“We profile and match workers to jobs on skills, job category and time availability,” Shannon said.

“No farm is immune from labour shortages. I wanted to provide a tool and ignite a workforce from outside of the industry including backpackers, grey nomads and uni students.

“We use an Airbnb style reviewing system to build trust and help people connect outside their networks.”

Working on the family farm with her dad Peter has given entrepreneur Ella Shannon a unique insight into the needs of primary producers

Shannon said without a reliable labour force, production is affected.

“Short-term jobs (don’t get) done, or resources are pulled from other part of the business and this is costly in terms of productivity and output.”

She said the site already had 650 registered users in less than a year of operation.

“The industry is at a turning point in digital disruption, we have forged past early adopter and moving into widespread use of technology,” she said.

“These advancements in technology will change the skills and expertise needed in agriculture.”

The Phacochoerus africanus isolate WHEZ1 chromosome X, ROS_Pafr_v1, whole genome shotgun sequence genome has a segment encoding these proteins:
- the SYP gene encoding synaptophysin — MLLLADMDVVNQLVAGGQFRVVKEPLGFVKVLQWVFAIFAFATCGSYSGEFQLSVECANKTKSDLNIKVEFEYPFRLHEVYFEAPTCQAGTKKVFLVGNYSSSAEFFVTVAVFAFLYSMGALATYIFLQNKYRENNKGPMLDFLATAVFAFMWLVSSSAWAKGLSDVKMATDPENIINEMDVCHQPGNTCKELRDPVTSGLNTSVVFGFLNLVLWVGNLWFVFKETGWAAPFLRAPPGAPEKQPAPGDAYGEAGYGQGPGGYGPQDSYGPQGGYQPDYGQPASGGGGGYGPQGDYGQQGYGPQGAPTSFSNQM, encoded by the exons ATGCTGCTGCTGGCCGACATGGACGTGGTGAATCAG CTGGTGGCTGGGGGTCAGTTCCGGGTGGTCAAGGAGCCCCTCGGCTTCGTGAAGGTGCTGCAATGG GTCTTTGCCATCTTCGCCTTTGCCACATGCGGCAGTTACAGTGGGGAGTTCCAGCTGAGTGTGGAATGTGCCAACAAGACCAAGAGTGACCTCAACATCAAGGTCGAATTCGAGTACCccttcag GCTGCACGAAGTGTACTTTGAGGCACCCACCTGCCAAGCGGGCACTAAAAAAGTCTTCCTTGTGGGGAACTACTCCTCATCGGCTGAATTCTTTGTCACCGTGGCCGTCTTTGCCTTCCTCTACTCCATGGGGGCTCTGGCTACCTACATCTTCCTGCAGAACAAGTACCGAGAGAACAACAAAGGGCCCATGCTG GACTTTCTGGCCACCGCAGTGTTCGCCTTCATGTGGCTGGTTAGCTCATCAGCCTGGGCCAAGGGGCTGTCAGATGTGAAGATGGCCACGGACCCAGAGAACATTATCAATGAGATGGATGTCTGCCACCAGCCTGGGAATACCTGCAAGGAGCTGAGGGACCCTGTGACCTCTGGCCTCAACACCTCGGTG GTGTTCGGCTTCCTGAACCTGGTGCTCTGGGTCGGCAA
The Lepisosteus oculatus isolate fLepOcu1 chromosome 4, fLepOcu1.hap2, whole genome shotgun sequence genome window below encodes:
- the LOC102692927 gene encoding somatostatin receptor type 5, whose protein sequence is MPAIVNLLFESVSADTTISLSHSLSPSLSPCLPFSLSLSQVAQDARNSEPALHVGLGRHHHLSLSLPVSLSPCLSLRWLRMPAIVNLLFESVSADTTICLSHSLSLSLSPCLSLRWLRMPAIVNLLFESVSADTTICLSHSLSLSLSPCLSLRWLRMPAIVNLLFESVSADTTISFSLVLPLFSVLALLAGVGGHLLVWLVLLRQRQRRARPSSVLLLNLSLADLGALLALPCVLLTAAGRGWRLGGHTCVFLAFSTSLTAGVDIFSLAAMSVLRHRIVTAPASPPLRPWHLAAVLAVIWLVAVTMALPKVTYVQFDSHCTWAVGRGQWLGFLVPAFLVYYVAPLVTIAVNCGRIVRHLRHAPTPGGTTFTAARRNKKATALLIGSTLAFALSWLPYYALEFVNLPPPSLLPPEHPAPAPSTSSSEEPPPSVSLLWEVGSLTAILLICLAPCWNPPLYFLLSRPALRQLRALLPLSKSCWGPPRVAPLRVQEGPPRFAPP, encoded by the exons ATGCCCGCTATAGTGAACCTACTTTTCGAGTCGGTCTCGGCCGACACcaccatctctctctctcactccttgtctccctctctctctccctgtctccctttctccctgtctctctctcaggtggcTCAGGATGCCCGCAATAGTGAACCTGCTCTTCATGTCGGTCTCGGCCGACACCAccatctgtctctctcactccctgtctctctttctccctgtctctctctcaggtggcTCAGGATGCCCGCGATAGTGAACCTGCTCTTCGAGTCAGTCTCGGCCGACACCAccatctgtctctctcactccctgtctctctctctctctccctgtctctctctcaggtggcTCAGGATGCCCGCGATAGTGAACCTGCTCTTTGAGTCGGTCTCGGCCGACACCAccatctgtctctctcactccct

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UN monitoring mission eyes Site C dam impact on Wood Buffalo National Park

A bear climbs down after raiding a raven’s nest atop of power transmission tower in Wood Buffalo National Park in this Sunday May 10, 2015 handout image provide by hunter Linda Powell of O.F. Mossberg and Sons, Inc. (THE CANADIAN PRESS/HO)

By Bruce Cheadle, The Canadian Press

Sunday, September 25, 2016

OTTAWA — A United Nations monitoring mission to a world heritage site in northern Alberta appears likely to focus more attention on the contested Site C hydroelectric project next door in British Columbia.

Wood Buffalo National Park, a UNESCO world heritage site since 1983, is under review this week at the request of the Mikisew Cree First Nation, who petitioned the world body in 2014 to list the park as being under threat from various developments.

The park is at the convergence of the Peace and Athabaska rivers and is considered the largest freshwater boreal delta on the planet.

Conservationists and local First Nations are concerned about how two existing hydro dams on the Peace River are affecting the hydrology of the park — a problem they say will be compounded by B.C.’s massive Site C dam that’s going ahead on the Peace River.